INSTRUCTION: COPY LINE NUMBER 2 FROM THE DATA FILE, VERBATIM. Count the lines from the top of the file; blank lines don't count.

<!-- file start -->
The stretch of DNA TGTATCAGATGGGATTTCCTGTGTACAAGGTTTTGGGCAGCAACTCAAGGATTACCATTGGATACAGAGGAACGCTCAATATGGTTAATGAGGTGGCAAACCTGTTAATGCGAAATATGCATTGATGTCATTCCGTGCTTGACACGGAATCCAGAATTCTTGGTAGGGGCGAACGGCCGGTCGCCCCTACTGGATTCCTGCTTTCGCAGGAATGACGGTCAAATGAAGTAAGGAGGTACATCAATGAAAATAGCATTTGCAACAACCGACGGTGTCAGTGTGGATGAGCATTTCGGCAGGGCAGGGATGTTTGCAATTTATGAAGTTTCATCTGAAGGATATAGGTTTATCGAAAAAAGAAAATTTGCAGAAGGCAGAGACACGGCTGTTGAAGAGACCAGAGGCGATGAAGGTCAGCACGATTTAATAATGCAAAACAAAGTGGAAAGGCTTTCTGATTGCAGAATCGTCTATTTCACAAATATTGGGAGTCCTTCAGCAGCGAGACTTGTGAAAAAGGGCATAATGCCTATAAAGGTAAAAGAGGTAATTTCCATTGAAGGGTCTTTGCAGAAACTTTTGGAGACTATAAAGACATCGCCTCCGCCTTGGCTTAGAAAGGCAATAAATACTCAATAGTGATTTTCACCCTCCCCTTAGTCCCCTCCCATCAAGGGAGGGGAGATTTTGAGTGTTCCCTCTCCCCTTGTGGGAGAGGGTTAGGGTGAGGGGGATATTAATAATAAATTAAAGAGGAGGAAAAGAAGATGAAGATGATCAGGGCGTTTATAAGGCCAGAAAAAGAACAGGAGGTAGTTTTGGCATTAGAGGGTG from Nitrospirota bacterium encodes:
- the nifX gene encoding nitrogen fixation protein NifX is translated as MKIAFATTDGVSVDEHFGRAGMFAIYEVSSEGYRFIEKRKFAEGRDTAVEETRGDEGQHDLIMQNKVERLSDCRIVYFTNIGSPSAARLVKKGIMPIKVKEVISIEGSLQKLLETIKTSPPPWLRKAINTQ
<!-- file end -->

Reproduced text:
- the nifX gene encoding nitrogen fixation protein NifX is translated as MKIAFATTDGVSVDEHFGRAGMFAIYEVSSEGYRFIEKRKFAEGRDTAVEETRGDEGQHDLIMQNKVERLSDCRIVYFTNIGSPSAARLVKKGIMPIKVKEVISIEGSLQKLLETIKTSPPPWLRKAINTQ